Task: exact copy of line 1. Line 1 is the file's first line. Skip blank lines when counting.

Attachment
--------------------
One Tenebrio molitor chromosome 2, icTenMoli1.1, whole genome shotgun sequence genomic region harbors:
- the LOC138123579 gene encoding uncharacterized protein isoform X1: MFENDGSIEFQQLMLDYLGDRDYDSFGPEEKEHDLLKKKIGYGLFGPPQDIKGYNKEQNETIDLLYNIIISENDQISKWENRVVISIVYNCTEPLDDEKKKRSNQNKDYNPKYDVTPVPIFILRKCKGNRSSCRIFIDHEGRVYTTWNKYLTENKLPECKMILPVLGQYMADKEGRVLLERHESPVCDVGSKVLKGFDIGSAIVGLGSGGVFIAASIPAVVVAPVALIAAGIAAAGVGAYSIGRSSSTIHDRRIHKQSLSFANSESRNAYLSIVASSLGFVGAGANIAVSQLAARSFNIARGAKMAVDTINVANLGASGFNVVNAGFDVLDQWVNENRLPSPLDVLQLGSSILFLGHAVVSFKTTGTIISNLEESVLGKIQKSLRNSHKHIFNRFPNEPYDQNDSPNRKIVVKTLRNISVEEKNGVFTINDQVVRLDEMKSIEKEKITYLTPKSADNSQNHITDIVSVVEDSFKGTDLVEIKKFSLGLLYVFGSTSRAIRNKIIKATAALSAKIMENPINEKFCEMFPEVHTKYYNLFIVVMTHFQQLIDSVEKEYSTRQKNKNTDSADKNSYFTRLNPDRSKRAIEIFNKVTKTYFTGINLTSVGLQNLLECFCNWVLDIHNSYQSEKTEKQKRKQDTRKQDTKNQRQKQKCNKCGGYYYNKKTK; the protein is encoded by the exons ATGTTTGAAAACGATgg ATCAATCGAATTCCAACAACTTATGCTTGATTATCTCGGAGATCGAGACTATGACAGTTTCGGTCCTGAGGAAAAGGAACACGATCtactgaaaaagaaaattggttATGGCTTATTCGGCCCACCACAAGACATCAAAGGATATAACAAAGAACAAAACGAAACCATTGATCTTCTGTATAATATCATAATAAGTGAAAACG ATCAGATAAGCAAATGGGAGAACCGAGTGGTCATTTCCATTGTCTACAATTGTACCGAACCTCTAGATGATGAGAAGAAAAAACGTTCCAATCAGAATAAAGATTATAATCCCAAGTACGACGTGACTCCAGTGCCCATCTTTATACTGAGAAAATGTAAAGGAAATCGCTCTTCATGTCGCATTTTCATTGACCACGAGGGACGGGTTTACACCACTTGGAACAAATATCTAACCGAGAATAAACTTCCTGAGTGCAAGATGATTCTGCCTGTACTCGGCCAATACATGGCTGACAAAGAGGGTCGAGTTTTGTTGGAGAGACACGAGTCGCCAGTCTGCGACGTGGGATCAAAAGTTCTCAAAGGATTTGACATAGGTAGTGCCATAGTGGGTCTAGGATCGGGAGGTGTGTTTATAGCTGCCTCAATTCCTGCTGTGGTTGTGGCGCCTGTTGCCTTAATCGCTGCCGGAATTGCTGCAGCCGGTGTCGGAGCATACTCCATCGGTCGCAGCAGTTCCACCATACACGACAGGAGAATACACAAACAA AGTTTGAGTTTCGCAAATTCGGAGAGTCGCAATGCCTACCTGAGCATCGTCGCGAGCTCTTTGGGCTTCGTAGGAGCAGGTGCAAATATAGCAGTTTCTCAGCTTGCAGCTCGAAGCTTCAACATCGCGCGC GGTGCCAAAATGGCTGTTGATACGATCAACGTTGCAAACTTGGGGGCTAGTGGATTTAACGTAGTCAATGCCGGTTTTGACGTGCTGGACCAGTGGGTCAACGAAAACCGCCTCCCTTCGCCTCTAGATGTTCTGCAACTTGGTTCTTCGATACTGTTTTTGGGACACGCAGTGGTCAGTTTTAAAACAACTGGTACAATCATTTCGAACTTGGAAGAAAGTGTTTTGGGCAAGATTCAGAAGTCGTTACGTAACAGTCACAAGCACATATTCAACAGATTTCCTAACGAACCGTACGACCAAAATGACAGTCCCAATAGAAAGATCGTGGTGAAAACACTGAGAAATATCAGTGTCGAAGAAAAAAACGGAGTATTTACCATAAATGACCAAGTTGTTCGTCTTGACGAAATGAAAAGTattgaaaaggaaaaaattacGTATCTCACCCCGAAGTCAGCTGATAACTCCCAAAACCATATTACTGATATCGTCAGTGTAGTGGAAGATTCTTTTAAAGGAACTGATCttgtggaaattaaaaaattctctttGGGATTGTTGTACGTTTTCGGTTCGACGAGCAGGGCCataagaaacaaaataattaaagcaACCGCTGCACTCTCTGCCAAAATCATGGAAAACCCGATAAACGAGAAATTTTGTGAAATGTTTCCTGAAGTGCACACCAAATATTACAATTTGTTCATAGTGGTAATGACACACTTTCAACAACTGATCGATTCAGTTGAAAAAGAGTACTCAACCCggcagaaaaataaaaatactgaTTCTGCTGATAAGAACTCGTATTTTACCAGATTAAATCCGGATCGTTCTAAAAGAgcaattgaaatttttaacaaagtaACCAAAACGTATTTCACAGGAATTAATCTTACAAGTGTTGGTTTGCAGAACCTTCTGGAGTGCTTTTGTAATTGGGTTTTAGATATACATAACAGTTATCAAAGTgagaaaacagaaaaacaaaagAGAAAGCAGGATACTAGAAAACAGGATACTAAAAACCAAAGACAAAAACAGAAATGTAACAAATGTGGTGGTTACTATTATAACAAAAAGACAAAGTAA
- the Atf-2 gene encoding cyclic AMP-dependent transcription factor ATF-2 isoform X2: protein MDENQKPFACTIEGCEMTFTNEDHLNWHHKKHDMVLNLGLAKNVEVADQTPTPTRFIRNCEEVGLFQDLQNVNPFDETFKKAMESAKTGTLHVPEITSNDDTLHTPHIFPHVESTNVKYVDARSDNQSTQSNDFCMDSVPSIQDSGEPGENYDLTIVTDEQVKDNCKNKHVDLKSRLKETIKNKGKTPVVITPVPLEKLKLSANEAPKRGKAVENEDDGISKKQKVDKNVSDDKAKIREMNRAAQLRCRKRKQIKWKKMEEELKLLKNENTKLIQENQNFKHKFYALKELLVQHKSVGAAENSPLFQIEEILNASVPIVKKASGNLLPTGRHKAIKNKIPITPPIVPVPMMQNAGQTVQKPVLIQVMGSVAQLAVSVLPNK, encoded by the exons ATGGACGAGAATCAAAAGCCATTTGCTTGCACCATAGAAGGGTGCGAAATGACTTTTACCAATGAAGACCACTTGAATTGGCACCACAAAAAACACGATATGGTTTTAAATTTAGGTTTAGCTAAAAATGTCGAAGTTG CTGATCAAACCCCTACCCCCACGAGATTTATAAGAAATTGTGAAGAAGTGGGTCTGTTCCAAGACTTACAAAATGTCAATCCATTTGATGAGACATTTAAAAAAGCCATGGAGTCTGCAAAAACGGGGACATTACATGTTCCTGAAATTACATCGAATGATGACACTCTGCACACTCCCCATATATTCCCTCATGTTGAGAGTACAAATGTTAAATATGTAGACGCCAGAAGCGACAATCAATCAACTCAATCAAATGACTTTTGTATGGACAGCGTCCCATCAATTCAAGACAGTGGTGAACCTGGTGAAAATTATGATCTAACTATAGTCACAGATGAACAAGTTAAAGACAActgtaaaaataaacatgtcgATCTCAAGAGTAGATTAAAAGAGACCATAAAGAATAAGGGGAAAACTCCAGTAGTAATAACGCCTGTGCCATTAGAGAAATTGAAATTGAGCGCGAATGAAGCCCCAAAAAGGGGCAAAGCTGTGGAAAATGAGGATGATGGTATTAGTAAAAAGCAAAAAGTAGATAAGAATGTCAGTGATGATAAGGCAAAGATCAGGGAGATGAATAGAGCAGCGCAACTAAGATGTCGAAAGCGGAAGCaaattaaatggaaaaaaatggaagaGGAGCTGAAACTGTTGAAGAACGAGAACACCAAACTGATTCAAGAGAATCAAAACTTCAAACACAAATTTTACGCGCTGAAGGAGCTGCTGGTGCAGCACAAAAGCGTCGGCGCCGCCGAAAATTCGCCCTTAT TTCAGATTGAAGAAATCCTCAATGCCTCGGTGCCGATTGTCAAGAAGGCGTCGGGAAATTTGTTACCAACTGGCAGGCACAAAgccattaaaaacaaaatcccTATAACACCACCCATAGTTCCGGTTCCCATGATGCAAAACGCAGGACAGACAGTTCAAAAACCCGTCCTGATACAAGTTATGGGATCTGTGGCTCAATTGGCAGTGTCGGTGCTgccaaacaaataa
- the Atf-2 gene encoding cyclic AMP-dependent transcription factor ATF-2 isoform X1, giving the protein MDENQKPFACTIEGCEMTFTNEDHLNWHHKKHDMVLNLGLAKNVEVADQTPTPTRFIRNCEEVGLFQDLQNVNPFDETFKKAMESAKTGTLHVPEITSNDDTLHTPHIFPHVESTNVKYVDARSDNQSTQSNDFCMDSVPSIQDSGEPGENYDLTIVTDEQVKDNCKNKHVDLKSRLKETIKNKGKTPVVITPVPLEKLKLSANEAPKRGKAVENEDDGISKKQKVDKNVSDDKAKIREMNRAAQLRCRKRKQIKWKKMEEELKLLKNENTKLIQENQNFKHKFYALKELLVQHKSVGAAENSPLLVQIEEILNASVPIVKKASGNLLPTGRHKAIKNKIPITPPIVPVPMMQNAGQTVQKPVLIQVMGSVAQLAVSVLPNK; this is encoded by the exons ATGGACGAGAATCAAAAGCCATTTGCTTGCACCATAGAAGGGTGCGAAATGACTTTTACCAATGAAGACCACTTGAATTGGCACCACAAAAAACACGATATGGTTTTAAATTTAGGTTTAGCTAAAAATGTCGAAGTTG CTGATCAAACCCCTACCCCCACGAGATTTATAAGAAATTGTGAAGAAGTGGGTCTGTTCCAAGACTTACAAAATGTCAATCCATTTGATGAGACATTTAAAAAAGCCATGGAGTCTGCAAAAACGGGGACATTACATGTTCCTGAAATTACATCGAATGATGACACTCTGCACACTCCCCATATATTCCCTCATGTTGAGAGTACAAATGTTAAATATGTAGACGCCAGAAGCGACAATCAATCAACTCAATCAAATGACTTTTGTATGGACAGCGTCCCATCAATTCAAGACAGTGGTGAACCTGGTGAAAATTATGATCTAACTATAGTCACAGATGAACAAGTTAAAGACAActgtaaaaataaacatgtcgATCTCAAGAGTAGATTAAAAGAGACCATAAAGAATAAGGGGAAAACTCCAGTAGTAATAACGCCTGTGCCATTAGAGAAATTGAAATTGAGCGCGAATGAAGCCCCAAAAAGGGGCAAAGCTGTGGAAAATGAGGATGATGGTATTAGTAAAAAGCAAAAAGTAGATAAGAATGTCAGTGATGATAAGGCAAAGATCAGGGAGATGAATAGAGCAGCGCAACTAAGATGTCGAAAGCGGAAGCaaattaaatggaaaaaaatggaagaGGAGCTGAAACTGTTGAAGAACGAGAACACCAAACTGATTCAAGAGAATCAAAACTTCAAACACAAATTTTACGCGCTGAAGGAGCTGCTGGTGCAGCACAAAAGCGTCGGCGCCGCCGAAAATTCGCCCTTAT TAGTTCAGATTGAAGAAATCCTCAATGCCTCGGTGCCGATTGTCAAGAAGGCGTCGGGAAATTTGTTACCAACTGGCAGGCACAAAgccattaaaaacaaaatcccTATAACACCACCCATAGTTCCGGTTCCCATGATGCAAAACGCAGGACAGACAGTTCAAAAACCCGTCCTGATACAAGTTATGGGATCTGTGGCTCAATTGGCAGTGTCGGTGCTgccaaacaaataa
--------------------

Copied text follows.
One Tenebrio molitor chromosome 2, icTenMoli1.1, whole genome shotgun sequence genomic region harbors: